All those coming from a town or a definite region founded a special congregation for themselves, spoke their own language, and paid taxes separately in accordance with their registration in the governmental registers.
Each congregation had a secular administration run by elected parnasim [[principals]] and treasurers, and a religious administration consisting of the rabbi, the head of the yeshivah [[religious Torah school]], the marbiz (col. 1547)
Torah who taught and performed various religious functions, and the *dayyan [[judge]]. Sometimes the rabbi held all of these positions, sometimes they were divided up. Each congregation had institutions such as a synagogue, talmud torah, yeshivah, and bet din [[court]], as well as charitable societies for lending money (without interest), visiting the sick, and extending help to the poor, a poorhouse, a burial society, and others.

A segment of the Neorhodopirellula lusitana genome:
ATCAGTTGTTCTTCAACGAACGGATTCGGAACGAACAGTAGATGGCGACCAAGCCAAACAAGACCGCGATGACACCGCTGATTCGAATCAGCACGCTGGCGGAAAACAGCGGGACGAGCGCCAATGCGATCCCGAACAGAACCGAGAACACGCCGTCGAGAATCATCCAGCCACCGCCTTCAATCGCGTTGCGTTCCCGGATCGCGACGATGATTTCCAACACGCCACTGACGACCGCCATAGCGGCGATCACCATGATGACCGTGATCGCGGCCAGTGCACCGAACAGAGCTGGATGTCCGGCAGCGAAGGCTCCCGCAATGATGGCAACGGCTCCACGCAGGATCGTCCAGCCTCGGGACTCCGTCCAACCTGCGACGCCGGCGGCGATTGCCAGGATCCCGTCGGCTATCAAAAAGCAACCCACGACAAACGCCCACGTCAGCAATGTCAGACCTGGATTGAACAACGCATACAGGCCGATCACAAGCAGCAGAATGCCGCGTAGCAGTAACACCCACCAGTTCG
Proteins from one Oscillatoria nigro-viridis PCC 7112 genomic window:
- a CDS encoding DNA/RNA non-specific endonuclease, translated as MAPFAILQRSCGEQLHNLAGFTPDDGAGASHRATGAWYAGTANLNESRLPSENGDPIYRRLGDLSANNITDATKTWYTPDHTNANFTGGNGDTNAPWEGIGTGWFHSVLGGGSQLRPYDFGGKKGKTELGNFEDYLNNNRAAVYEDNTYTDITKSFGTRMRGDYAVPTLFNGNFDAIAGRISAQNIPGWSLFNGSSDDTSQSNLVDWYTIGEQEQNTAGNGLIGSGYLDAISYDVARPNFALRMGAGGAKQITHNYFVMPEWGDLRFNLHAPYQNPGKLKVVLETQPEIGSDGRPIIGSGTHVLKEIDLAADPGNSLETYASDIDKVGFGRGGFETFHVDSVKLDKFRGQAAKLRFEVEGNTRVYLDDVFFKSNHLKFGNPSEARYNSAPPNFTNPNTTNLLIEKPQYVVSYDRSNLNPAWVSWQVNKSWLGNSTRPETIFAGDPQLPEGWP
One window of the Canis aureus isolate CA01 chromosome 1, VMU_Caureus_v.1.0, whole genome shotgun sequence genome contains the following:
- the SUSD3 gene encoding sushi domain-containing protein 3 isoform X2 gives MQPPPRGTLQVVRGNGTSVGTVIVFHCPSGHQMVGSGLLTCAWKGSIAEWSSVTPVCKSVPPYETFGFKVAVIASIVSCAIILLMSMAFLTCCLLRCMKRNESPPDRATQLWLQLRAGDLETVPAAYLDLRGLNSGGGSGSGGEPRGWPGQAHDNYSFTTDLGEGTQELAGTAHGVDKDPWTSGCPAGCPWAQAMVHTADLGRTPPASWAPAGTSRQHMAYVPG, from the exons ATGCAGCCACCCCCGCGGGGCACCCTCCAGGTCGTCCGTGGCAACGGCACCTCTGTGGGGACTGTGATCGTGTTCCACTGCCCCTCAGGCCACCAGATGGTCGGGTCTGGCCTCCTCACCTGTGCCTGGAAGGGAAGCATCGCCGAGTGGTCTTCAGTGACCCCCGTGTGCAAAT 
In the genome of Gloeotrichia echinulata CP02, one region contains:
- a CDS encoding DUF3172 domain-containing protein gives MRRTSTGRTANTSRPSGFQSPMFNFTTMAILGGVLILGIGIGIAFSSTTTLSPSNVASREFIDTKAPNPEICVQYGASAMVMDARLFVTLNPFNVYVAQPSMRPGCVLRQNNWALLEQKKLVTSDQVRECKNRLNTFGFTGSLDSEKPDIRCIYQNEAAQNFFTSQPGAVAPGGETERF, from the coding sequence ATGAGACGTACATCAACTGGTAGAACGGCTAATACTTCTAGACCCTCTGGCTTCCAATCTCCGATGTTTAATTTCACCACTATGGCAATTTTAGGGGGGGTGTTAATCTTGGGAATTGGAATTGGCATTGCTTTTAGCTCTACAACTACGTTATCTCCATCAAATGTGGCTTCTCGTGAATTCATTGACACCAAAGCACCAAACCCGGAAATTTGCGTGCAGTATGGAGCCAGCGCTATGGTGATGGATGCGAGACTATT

If the members of the congregation were few, then two or three joined together to found educational institutions such as a talmud torah or yeshivah. The well-known Great Talmud Torah of Salonika was used jointly by the children of the poor of all the communities in the town.
[Community life: agreements and regulations]
The congregations based their economic, cultural, and religious life upon haskamot (agreements) and takkanot (ordinances, regulations) instituted by their rabbis, scholars, and communal leaders, together with appointed members, e.g., regulations not to transfer membership from one congregation to another; agreements relating to the appointment of a marbiz Torah, a hakham, and a rabbi, and his salary and duties; an agreement that no one may be married without the presence of ten adult male Jews, one of whom shall be the hakham, and that should anyone marry in any other way the marriage is to be considered void.